EDU Holds Inaugural Event, Features Spoken-Word Artist
By Sarah Ashman ’14, News Section Editor
Last Thursday, the College’s newest student group, the EDU, held its inaugural event. Aspiring teachers and those interested in education and education reform gathered in the Morris Pratt ballroom to hear a spoken word performance by poet Carlos Andrès Gòmez and to take part in a discussion about education facilitated by Professor Hilary Moss.

Before EDU founders Daniela Fragoso ’13 and Dan Alter ’12 made any mention of the EDU itself, they gave the stage to Gòmez, who began a performance of education-themed poetry with a poem about racism and tolerance. For the next half hour the teacher-turned-artist captivated his audience with his raw, emotion-laden performance.

Gòmez closed his set with a poem called “What’s Genocide,” which offered a telling look into a failing New York City school. Gòmez spoke of how he was chastised for letting his students hear poetry that contained profanity and how, in an attempt to prove a point, he asked an assembled group of students to raise their hands if they had ever heard of the Holocaust. All did. He then asked those who had heard of the Rwandan Genocide to raise their hand. Eventually, one student raised her hand, and Gòmez, excited, asked her what the Rwandan Genocide was.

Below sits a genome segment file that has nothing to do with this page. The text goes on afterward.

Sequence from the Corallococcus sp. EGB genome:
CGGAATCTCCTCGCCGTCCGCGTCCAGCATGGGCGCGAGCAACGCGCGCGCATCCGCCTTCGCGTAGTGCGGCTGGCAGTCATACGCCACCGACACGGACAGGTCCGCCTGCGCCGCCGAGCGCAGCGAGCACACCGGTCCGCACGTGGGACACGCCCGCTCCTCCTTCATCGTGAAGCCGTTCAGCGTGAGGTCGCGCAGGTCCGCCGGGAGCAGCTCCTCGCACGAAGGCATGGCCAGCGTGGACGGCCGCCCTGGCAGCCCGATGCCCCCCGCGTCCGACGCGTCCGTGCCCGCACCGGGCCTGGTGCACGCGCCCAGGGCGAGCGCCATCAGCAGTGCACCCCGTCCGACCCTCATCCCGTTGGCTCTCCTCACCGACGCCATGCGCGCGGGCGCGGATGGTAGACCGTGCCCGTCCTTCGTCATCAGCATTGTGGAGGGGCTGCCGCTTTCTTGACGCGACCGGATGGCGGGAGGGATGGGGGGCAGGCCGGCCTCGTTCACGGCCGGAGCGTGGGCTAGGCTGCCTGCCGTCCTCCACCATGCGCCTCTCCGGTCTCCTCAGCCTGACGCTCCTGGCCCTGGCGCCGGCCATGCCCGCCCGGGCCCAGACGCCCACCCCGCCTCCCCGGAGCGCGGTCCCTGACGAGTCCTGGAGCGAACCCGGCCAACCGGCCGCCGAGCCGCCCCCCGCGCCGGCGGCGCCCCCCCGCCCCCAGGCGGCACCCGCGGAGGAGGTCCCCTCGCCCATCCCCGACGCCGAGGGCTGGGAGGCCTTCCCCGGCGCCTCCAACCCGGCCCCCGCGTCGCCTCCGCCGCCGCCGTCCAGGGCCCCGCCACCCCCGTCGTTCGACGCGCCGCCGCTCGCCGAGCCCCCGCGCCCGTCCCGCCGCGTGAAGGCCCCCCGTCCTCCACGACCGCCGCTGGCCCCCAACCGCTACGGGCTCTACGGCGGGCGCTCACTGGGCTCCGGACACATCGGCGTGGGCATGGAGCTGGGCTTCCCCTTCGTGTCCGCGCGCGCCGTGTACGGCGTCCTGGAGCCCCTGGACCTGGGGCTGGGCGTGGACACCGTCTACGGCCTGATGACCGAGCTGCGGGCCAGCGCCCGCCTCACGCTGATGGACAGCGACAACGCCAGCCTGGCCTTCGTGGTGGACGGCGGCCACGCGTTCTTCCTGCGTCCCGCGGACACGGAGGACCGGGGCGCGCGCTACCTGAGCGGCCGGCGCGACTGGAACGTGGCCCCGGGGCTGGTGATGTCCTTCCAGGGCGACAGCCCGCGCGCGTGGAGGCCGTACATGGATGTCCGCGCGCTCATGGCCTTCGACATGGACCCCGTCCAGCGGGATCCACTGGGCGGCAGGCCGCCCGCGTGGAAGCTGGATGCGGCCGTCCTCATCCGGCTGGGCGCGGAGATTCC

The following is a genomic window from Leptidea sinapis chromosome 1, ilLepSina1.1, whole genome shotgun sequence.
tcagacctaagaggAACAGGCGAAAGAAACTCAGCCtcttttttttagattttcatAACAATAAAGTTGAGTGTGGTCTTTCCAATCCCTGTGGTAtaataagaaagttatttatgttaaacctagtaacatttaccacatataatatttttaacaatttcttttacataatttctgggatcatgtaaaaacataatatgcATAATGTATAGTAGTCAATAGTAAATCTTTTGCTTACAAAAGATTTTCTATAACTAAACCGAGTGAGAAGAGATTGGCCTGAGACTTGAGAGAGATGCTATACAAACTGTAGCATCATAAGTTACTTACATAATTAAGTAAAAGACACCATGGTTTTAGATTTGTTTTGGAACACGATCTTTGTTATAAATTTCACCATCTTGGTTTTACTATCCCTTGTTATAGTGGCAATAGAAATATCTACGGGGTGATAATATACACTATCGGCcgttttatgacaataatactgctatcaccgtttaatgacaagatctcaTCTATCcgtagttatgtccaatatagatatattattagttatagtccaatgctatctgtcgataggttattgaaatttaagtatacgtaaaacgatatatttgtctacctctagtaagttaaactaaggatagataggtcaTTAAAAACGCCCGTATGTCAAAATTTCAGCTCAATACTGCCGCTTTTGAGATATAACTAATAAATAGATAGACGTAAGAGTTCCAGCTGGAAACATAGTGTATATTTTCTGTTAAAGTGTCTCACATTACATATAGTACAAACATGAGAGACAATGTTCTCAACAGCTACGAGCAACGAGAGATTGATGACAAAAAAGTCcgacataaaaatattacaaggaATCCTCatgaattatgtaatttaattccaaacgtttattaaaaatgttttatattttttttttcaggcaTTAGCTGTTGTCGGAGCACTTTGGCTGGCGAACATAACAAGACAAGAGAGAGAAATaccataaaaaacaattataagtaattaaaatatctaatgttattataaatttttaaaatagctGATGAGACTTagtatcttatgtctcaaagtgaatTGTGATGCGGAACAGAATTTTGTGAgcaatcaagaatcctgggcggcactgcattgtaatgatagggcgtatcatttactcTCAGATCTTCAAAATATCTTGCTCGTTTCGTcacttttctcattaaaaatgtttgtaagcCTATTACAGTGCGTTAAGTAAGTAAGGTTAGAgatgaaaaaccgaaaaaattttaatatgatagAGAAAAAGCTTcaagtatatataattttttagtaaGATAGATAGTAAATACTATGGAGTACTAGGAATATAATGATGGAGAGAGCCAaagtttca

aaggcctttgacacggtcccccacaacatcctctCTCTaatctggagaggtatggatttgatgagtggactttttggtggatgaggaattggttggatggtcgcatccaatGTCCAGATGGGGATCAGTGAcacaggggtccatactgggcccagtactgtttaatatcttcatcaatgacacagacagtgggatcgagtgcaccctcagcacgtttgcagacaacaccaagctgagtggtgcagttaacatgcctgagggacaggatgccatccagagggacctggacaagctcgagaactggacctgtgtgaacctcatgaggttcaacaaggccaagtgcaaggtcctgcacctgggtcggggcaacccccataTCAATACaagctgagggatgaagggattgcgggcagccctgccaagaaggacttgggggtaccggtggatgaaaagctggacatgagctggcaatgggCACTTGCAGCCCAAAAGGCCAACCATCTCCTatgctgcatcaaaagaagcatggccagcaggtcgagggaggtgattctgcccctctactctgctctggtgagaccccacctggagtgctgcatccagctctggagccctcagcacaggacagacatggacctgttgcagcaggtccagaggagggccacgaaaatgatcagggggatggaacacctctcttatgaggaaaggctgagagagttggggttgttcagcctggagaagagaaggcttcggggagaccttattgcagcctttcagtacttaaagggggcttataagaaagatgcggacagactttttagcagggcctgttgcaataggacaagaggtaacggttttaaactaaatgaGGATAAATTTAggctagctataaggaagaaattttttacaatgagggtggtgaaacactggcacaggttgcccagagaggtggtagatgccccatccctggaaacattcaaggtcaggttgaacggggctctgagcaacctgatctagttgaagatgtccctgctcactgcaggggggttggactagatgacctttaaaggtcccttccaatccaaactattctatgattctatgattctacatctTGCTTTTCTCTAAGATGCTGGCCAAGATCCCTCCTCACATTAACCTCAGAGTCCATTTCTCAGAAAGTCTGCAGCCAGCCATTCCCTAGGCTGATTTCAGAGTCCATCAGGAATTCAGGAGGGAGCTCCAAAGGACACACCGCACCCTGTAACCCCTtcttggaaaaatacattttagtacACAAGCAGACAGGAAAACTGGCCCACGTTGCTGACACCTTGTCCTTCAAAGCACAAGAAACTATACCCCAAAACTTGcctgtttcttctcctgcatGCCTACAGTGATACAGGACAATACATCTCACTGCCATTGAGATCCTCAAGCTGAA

“Carlos,” she said, “what’s genocide?”

It was then, Gòmez said, that he realized how much of a disservice the educational system could be to children, especially minority children — and, enraged, he wrote “What’s Genocide” as a way to express what he would have liked to have told his students.

“Carlos being here tonight was a dream come true,” said Alter, “but unfortunately we won’t be able to bring him every week.”

Gòmez’ poem, with its thought-provoking themes on public education, formed a fitting backdrop for the EDU’s inaugural meeting. Following Gòmez’ performance, Professor Moss facilitated a full-group discussion about the public education -- both its purpose and issues surrounding it.

Alumnus Buster Nelson ’01, who was on campus to receive the Class of ’54 Commitment to Teaching Fellowship, challenged other attendees with his own view on education.

“Education is about control,” he said. “Education was designed, in part, to be able to control what people are thinking or what they are feeling about where they’re living.”

A vigorous discussion followed, as the organizers had hoped for the event.

Fragoso and Alter stressed that they did not have a pre-set agenda for the event, but rather hoped for everyone to participate and jointly form the goals for the group.

“Since there is no education department at the College, [Dan and I] thought that there needed to be an opportunity for students to meet other students who are passionate about education and to talk about educational issues,” said Fragoso.

Issue 23, Submitted 2011-04-20 03:22:26